Flooring America members urged to step up integrated marketing strategy

Home Inside FCNews Flooring America members urged to step up integrated marketing strategy

HOUSTON—The imminent economy recovery—whether actually under way is the subject of much debate—will fuel an increase in consumer demand for floor covering, much of that pent up for the last few years. The home centers know it; Invista knows it and both have announced aggressive national marketing campaigns this fall. Flooring America/Flooring Canada members are poised to capitalize provided they get aggressive in their local markets.

“The [home centers] are at the gate, looking to take your customers,” said Vinnie Virga, president of Flooring America and newly named president of retail groups for CCA Global Partners. “Home center investments are an advantage for Flooring America members. All it takes is a willingness to invest in marketing your business, layering local advertising on top of their national campaigns. Let them do the heavy lifting while we opportunistically strike at the right time.”

The key, said Virga and Deb Binder, senior vice president of marketing, is an integrated marketing strategy that includes traditional media like television, radio and print ads along with virtually all things online: Internet, social media, blogging and more. It’s a strategy that was successfully implemented for the recent launch of Tigressa. “Members really latched onto it. They even partnered locally with zoos. Some wrapped their cars.”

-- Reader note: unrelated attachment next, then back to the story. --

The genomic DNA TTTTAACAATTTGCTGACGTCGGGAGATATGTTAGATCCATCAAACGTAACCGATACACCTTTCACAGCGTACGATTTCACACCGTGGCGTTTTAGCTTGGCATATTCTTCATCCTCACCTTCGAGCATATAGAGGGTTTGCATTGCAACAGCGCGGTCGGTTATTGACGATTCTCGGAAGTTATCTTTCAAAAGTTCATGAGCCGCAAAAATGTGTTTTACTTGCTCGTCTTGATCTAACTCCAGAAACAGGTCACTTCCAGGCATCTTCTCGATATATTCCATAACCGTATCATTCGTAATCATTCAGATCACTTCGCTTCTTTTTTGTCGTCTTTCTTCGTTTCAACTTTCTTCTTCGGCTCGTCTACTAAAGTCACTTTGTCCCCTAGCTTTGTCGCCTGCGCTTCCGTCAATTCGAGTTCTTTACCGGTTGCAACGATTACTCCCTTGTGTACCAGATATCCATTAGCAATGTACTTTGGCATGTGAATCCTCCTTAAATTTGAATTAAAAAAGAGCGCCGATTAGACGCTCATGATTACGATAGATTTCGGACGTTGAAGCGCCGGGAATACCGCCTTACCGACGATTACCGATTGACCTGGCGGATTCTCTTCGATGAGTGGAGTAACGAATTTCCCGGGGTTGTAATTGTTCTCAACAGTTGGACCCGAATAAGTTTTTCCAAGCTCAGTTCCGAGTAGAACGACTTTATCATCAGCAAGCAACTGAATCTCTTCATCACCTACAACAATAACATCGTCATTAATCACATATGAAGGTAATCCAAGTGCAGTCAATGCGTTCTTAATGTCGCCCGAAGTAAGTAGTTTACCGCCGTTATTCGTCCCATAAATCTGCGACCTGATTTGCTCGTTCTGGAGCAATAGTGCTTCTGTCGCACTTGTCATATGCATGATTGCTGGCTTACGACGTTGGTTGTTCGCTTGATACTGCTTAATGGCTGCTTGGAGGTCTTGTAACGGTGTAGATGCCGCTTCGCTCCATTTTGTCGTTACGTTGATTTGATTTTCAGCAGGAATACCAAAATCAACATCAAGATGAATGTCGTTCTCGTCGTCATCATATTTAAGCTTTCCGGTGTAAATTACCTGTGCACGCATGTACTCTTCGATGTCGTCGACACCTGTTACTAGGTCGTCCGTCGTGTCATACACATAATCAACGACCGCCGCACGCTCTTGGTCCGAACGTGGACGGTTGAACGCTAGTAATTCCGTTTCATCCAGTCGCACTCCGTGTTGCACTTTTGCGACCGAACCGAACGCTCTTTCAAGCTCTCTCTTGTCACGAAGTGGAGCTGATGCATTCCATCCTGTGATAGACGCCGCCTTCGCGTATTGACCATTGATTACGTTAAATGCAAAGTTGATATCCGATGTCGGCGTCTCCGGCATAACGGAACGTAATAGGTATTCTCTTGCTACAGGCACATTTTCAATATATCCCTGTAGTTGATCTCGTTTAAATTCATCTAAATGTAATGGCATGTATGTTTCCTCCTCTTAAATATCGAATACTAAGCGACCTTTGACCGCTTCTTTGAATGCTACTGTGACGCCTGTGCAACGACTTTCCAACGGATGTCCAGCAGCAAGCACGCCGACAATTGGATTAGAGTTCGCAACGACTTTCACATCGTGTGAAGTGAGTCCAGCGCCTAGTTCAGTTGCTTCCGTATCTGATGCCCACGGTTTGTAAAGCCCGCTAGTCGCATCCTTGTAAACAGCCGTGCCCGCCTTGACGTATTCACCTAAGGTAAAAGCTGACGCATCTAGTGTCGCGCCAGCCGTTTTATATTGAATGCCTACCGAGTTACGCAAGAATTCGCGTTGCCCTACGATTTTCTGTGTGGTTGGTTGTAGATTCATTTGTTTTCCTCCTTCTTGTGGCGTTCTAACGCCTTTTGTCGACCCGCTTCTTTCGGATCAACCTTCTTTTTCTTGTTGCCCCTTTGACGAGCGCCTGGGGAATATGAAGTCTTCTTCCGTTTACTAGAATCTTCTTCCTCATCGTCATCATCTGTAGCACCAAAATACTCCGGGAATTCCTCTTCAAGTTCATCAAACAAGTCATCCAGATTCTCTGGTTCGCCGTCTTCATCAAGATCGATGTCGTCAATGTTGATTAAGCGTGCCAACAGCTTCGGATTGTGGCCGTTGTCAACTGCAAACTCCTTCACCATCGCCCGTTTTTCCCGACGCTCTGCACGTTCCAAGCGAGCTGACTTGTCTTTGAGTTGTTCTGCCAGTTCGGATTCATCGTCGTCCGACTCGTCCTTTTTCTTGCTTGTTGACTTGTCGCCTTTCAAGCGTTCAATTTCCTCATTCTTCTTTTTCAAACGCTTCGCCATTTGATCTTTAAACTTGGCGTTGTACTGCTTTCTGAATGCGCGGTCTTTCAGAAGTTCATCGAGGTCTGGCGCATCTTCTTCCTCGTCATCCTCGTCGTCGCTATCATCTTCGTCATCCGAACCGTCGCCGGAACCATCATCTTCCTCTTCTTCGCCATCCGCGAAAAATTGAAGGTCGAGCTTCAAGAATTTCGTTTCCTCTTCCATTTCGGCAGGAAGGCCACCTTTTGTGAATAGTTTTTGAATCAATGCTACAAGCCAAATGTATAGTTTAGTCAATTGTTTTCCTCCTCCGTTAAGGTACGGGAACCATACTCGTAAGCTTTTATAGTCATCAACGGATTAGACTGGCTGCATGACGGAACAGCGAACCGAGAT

Binder noted that Flooring America has developed a specific blitz campaign to help members take advantage of the sizeable dollars others will be spending this fall. “We have produced all the marketing members will need to advertise during that period.” She cited two campaigns from which members can choose. “One centers on free installation, because we know that works and is unavailable at Lowe’s. The other focuses on Stainmaster, because we know consumers can’t get that at Home Depot.” She suggested members continue using the mediums they have been utilizing but ramp up the dollars and make sure the campaign is as integrated as possible.”

Binder stressed members must embrace online advertising and integrate it into their overall marketing plan. “The reality is those members who advertise consistently, those who put their website in all their advertising, are the ones having better results. They are getting more leads, higher tickets and more sales.”

The reason: The flooring customer today begins the shopping process online. “She visits yours and your competitor’s websites. She wants advice. If you don’t answer that online question, she will find someone who will.”

The proof is in the pudding. Virga noted that the average ticket of an online lead is three times higher than the standard average ticket of a walk-in customer. What’s more, the better users are closing nearly as high a percentage of their online leads as walk-in customers. Randy Luitjohan, owner, Luitjohan’s Flooring America, Highland, Ill., understands the importance of online marketing. “The Internet is the future. Many of our members are old school but we have to embrace change. When I get back from convention I’m utilizing the lead management system first thing. I tried doing it on my own but with Flooring America it is all there. It does everything I want.”